[RFC v6] system_data_types.7: Document types: sigval, ssize_t, suseconds_t, time_t, timer_t, timespec, timeval

Alejandro Colomar colomar.6.4.3 at gmail.com
Thu Sep 17 09:23:47 UTC 2020

Hi Thorsten,

 >> POSIX does more or less the same:
 >> It has a ¿main? header where the type is defined
 > It does?

It doesn't explicitly say so (AFACS; I didn't read the standard so deep).

But it hints so.

 > When I look at one of the headers, for example…
 > https://pubs.opengroup.org/onlinepubs/9699919799/basedefs/sys_time.h.html
 > … I see a number of types being defined, but the types don’t have
 > their own pages nor is described which is the “main” header (the same
 > goes for constants, e.g. NULL is defined by several headers).
 > Or is wording like…
 >      The <stdlib.h> header shall define NULL as described in 

Yes, the POSIX standard defines types (and in general everything) in
one header.  And then other headers refer the definition to that header,
with that wording you extracted.

The C standard does more or less the same thing:

Extracts from C18:

§ (5)
"The value of the result of both operators is implementation-defined,
and its type (an unsignedinteger type) is size_t, defined
in <stddef.h> (and other headers)."

§ 7.19
"  Common definitions <stddef.h>
The header <stddef.h> defines the following macros and declares the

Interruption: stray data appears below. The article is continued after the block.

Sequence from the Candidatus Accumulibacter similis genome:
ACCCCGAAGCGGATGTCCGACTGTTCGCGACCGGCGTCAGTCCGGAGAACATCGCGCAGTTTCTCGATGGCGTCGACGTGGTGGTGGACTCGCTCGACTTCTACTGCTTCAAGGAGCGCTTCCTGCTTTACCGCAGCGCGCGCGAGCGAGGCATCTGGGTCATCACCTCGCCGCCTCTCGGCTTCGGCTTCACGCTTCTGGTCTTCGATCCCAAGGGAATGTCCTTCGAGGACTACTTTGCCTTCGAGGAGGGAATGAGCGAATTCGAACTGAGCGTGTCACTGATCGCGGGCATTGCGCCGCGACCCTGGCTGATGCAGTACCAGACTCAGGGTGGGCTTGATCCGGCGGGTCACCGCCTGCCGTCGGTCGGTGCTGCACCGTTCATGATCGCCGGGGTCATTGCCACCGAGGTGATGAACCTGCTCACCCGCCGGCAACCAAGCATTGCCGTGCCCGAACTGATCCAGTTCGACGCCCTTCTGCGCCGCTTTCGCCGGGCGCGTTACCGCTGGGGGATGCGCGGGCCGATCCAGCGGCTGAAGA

following types. Some are also defined in other headers, as noted in
their respective subclauses.

The types are
which is the unsigned integer type of the result of the sizeof operator;

§ 7.21
"  Input/output <stdio.h>
The header <stdio.h> defines several macros, and declares three types
and many functions for performing input and output.
The types declared are size_t (described in 7.19);

 > … where you get the notion of a “main header” from?
 > If so, where in the standard is this expectation documented?

It's not that the standards document it, but in practice it is so.

The main point of differentiating those headers from the rest would be:

- It is likely that it's the lightest header you need to get that type
   (usually most types are in <stddef.h> or <sys/types.h> or <sys/time.h>
   or <stdint.h>, which are very light headers, and the rest of the
   headers just need the types the many function prototypes, which
   you don't need).

- If one wants to find the actual documentation for a type, it's easier
   if you know which header you should look at, although I have to admit
   that if you see any of the other headers, it clearly redirects you,
   so not very important.

- If you just include any of the headers in the list for just getting
   one type (e.g., you included <monetary.h> to get 'ssize_t'),
   a reader of the code might spend a few minutes wondering why the hell
   is that header included.  It's ok if you need monetary for something
   else, and you also happen to need 'ssize_t' and omit <sys/types.h>
   because you happen to have the definition already, but including that
   header just for 'ssize_t' would be a shooting offense, IMO.



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